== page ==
Paul Andersen: Dazzled by a spring ski on Mount Sopris
The pitch dark of 4 a.m. is brightened by an excitement that cuts through all grogginess. A mug of inky espresso kickstarts the morning.
While stowing pack, skis and poles, a glance skyward shows the Big Dipper pouring out the Milky Way across the universe. The air holds a hint of ice and snow. There is no wind and only the faint murmur of the Fryingpan River in the valley below.
We gather at the Emma Schoolhouse at first light. My son, Tait, and I note an uptick in traffic on Highway 82. Humanity is coming back. Workers are beginning to break out of quarantine with an upvalley pulse.
In two cars, our small party snakes up East Sopris Creek Road past hay fields where bands of glistening crystals mark the spray of overnight sprinklers. Ice clings to the grasses, and we know the snowpack will be firm.
We brake for a herd of 30 elk lingering in regal nonchalance along the road. Their deep brown coats contrast with buff-colored rumps as they gaze at us with casual disinterest. One steps easily over a barbed wire fence as the herd spreads to graze on lush spring verdure.
The summit of Sopris catches the first direct rays of sun with a pale orange glow. Stars have disappeared as the sun crests the long and ragged eastern horizon with low-streaming rays. Morning in the mountains revs our collective stoke as the trailhead nears.
I snag Graeme’s pack from the car and feel the weight. What have you got in here, a cooler of beer? Graeme grunts as he slings the bulk onto his back, his skis jutting skyward, and sets off up the trail at a fast clip. Graeme is still a brute at 73.
We’re not alone at the parking lot. Trailheads have become quarantine camps, and a dozen vehicles show that other skiers have been waiting for a cold night to set up the snow in the high cirque.
First comes the long slog to Thomas Lakes, the weight of our ski gear bending our backs. I strip off layers in the warming sun and let the others push ahead, happy to walk quietly while listening to bird song and sniffing the cool, crisp air. The earth is green with biodiversity that’s budding everywhere.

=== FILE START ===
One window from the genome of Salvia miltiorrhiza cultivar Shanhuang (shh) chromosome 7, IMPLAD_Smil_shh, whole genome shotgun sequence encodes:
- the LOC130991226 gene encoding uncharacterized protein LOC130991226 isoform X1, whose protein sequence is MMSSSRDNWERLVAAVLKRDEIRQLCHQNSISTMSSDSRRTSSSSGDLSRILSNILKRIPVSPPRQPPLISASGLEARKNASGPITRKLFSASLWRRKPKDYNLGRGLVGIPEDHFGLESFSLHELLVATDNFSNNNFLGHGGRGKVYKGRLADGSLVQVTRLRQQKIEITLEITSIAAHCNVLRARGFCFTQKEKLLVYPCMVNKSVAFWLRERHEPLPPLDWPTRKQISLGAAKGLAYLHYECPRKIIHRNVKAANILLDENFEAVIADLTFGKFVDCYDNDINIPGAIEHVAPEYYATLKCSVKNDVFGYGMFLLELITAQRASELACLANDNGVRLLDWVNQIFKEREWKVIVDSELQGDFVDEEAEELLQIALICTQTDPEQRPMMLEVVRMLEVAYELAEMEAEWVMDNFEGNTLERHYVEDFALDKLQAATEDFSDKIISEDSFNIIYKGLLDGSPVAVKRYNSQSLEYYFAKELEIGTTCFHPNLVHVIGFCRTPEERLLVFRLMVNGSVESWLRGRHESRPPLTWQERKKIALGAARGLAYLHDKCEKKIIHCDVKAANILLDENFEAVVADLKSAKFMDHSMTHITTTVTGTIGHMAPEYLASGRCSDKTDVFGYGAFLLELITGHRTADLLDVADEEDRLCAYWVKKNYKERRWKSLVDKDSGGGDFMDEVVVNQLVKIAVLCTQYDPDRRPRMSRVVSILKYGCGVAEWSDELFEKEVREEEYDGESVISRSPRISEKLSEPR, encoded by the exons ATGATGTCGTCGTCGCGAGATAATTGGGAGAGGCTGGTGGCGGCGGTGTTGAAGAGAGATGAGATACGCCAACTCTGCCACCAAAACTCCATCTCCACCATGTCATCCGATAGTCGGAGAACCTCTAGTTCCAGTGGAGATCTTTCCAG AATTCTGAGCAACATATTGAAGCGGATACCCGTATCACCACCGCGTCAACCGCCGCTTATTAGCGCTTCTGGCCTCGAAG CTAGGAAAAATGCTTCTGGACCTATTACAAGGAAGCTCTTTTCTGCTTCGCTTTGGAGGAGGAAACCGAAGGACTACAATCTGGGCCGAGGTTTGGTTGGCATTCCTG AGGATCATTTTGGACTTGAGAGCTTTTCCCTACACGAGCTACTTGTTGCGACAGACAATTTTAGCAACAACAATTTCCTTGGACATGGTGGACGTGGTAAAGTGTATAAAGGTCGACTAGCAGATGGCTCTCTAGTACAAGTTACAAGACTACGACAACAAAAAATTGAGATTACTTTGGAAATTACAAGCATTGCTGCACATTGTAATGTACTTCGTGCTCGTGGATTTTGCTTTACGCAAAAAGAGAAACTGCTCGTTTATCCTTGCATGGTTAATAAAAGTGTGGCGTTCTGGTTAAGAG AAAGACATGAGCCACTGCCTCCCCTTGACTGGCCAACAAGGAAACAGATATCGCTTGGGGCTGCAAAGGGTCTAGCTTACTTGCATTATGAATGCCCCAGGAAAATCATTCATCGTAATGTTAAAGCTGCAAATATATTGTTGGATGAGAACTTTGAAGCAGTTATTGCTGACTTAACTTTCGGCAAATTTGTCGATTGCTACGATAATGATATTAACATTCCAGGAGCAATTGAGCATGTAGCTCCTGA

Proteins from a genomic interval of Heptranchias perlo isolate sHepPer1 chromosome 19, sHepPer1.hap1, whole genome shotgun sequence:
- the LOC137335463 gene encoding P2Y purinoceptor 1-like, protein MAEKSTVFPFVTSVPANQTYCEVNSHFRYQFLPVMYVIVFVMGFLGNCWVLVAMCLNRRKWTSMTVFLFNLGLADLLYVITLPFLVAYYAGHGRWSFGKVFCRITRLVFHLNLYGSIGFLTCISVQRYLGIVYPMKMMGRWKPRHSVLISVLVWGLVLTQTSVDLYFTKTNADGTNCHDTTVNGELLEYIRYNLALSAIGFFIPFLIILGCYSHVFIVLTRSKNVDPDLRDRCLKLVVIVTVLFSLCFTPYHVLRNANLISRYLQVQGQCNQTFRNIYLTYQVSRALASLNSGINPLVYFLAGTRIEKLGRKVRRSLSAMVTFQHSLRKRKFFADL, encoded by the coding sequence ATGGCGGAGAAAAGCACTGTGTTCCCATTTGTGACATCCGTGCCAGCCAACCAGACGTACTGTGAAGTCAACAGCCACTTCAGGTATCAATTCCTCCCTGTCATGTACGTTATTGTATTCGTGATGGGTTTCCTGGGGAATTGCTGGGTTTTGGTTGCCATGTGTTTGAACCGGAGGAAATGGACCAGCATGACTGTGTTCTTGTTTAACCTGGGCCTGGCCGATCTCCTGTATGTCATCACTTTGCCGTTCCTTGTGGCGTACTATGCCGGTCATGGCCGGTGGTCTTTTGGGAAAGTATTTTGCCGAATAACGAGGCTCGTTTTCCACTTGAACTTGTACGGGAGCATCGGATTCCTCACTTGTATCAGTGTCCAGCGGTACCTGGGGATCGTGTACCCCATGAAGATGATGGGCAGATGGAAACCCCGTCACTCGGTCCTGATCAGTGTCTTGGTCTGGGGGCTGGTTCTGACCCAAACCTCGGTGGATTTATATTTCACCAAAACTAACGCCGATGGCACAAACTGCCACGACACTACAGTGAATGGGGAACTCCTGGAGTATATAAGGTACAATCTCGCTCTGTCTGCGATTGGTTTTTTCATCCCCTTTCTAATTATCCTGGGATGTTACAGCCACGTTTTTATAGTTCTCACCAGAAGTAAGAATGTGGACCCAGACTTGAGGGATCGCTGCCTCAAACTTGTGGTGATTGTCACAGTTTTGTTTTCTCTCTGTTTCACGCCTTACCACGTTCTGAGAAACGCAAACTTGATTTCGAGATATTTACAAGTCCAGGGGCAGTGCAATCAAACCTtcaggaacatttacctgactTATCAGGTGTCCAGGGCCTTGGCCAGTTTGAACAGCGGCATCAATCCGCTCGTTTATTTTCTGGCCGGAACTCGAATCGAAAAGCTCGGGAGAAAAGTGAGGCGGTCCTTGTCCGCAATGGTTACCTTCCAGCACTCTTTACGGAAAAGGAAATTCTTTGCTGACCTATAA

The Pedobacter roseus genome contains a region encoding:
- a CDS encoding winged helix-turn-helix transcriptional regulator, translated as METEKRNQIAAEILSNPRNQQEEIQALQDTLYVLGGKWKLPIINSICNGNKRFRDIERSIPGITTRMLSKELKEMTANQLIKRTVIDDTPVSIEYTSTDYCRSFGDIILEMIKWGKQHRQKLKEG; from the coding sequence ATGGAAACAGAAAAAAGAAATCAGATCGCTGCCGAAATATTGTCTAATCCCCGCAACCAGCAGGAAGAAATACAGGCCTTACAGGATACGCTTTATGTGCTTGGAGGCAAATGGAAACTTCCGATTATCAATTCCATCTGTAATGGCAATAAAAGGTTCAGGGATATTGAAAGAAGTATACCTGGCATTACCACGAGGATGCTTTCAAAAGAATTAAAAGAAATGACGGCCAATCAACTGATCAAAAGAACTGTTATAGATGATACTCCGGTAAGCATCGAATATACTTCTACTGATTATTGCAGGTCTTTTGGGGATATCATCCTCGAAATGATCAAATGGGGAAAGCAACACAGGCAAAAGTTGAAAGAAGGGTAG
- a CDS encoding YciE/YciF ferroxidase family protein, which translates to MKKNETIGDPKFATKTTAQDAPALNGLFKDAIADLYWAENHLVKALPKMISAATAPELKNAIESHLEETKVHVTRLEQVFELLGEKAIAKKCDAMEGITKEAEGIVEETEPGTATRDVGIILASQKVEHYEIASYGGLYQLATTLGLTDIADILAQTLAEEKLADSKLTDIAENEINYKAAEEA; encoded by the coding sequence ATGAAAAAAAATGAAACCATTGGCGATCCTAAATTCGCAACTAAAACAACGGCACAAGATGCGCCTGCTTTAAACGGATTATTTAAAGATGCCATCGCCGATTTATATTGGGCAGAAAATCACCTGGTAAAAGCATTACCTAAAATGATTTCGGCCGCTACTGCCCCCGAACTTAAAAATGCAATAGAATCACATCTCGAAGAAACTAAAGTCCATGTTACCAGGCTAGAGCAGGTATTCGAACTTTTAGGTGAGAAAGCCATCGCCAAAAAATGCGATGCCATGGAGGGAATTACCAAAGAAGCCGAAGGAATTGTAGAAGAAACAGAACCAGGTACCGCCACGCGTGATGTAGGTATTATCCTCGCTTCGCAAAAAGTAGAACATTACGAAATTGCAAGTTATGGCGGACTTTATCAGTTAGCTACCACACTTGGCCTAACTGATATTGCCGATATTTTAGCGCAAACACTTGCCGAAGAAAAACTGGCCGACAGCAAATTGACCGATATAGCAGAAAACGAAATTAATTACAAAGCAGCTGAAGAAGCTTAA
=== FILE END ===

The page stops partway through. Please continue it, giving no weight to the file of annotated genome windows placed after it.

At the top of the first big meadow we are greeted by Pasqueflowers, also called Windflower, Easter Flower, and Wild Crocus. This low-lying, exotic bloom follows the line of melting snow and is one of the first wildflowers of spring in a niche dictated by altitude, aspect and soil content.
At the lakes, the trail is blocked by deep snowbanks hardened to ice and easy to walk over. A scattering of hike skiers are ant-like specks on the snowfields reaching toward the summit ridge at almost 13,000 feet.
Skinning up the steep, softening snowpack with precarious kick turns makes for an intense hour before cresting a notch in the cornice. At the ridge we scan a vast mountain vista from the Flattops to the Gore, Sawatch, Collegiate and Elk ranges. The sun is still low and an icy breeze chills.
There is brilliant clarity to the atmosphere in the purified air of the pandemic lockdown. Distant ridges of white-capped spines and craggy spires feel near. Below, the spreading forests are bright with lime-green aspens. An updraft wafts the fragrance of life from the verdant valley floor. Oh, to be alive amid the scope and scale of an astounding panorama, gained with legs, hearts and lungs!
The sun has softened an inch of granular corn snow, so our turns are creamy smooth, tight on the steeps and sweeping arcs on lower angles. In the cirque, our human scale is dwarfed by the immensity of sheer rock walls and brow-like cornices crenellating the ridgelines.
Down at the lakes, we change back into hiking gear with satisfied smiles all around. Our bodies are tired. Our spirits soar. Our minds are playful with laughter.
Mount Sopris is framed in deep blue punctuated by white powder puff clouds and an aura of tranquility. We look up in awe and gratitude.
Paul Andersen’s column appears on Mondays. He may be reached at firstname.lastname@example.org.
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